The Liszt Centenary at Heidelberg (1912)

[This is taken from Camille Saint-Saens' Musical Memories.]

The Liszt centenary was celebrated everywhere with elaborate festivities, perhaps most notably at Budapest where the Missa Solemnis was sung in the great cathedral—that alone would have been sufficient glory for the composer. At Weimar, which, during his lifetime, Liszt made a sort of musical Mecca, they gave a performance of his deeply charming oratorio Die Legende von der Heiligen Elisabeth. The festival at Heidelberg was of special interest as it was organized by the General Association of German Musicians which Liszt had founded fifty years before. Each year this society gives in a different city a festival which lasts several days. It admits foreign members and I was once a member as Berlioz’s successor on Liszt’s own invitation. Disagreements separated us, and I had had no relation with the society for a number of years when they asked me to take part in this festival. A refusal would have been misunderstood and I had to accept, although the idea of performing at my age alongside such virtuosi as Risler, Busoni, and Friedheim, in the height of their talent, was not encouraging.

The festival lasted four days and there were six concerts—four with the orchestra and a chorus. They gave the oratorio Christus, an enormous work which takes up all the time allowed for one concert; the Dante and Faust symphonies, and the symphonic poems Ce qu’on entend sur la montagne and Tasso, to mention only the most important works.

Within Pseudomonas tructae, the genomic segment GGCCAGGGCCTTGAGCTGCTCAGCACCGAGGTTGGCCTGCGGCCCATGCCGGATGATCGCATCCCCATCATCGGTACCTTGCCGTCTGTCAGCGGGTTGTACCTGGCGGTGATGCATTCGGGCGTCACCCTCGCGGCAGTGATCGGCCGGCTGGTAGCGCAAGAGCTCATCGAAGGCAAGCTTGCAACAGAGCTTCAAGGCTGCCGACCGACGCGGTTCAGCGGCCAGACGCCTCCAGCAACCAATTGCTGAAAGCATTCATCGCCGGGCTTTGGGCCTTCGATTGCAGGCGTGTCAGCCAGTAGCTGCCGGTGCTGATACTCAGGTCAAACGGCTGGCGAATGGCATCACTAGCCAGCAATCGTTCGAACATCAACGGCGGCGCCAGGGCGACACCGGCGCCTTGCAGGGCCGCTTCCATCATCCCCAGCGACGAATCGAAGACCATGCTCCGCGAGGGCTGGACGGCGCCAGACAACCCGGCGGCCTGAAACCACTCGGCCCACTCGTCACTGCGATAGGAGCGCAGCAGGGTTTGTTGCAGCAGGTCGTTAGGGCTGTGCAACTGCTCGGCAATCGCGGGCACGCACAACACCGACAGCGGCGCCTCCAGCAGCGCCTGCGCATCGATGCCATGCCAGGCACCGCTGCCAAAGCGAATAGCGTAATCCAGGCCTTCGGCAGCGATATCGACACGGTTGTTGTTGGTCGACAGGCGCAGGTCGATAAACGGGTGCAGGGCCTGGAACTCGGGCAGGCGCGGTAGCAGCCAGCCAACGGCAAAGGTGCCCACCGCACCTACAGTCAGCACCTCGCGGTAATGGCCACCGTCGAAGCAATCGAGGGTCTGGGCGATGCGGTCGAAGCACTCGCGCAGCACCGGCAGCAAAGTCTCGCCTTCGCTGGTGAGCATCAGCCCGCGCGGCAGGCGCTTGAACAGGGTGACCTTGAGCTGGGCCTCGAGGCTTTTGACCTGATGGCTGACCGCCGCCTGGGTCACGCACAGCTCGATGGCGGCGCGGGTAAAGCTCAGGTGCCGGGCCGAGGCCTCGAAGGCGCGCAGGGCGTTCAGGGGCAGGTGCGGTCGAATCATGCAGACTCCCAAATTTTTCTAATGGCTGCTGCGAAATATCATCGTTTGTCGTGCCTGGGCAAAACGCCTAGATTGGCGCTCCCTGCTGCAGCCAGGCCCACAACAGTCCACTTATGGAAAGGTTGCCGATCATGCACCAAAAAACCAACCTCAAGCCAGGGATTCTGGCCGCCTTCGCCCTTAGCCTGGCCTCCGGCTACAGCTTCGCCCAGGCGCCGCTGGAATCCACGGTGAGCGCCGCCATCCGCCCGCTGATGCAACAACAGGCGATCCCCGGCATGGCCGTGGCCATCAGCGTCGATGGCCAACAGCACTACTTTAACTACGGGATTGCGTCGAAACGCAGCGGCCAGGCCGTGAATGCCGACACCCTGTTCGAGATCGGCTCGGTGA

The oratorio Christus lacks the fine unity of the Saint Elisabeth, but the two works are alike in being divided into a series of separate episodes. While the different episodes in Saint Elisabeth solve the difficult problem of creating variety and retaining unity, the parts of Christus are somewhat unrelated. There is something for every taste.  Certain parts are unqualifiedly admirable; others border on the theatrical; still others are nearly or entirely liturgical, while, finally, some are picturesque, although there are some almost confusing.  Like Gounod, Liszt was sometimes deceived and attributed to ordinary and simple sequences of chords a profound significance which escaped the great majority of his hearers. There are some pages of this sort in Christus.

But there are beautiful and wonderful things in this vast work. If we regret that the author lingered too long in his imitation of the Pifferari of the Roman campagna, on the other hand, we are delighted by the symphonic interlude Les Bergers a la Creche. It is very simple, but in an inimitable simplicity of taste which is the secret of great artists alone. It is surprising that this interlude does not appear in the repertoire of all concerts.

The Dante symphony has not established itself in the repertoires as has the Faust symphony. It was performed for the first time in Paris at a concert I organized and managed at a time when Liszt’s works were distrusted. Along with the Dante symphony we had the Andante (Gretchen) from the Faust symphony, the symphonic poem Fest Kloenge, a charming work which is never played now, and still other works. It would be hard to imagine all the opposition I had to overcome in giving that concert.  There was the hostility of the public, the ill-will of the Theatre-Italien which rented me its famous hall but which sullenly opposed a proper announcement of the concert, the insubordination of the orchestra, the demands of the singers for more pay—they imagined that Liszt would pay the expenses—and, finally, complete—and expected failure. My only object was to lay a foundation for the future, nothing more. In spite of everything I managed to get a creditable performance of the Dante symphony and I had the pleasure of hearing it for the first time.

The first part (the Inferno) is wonderfully impressive with its Francesca da Rimini interlude, in which burn all the fires of Italian passion. The second part (Purgatory and Paradise) combines the most intense and poignant charm. It contains a fugue episode of unsurpassed beauty.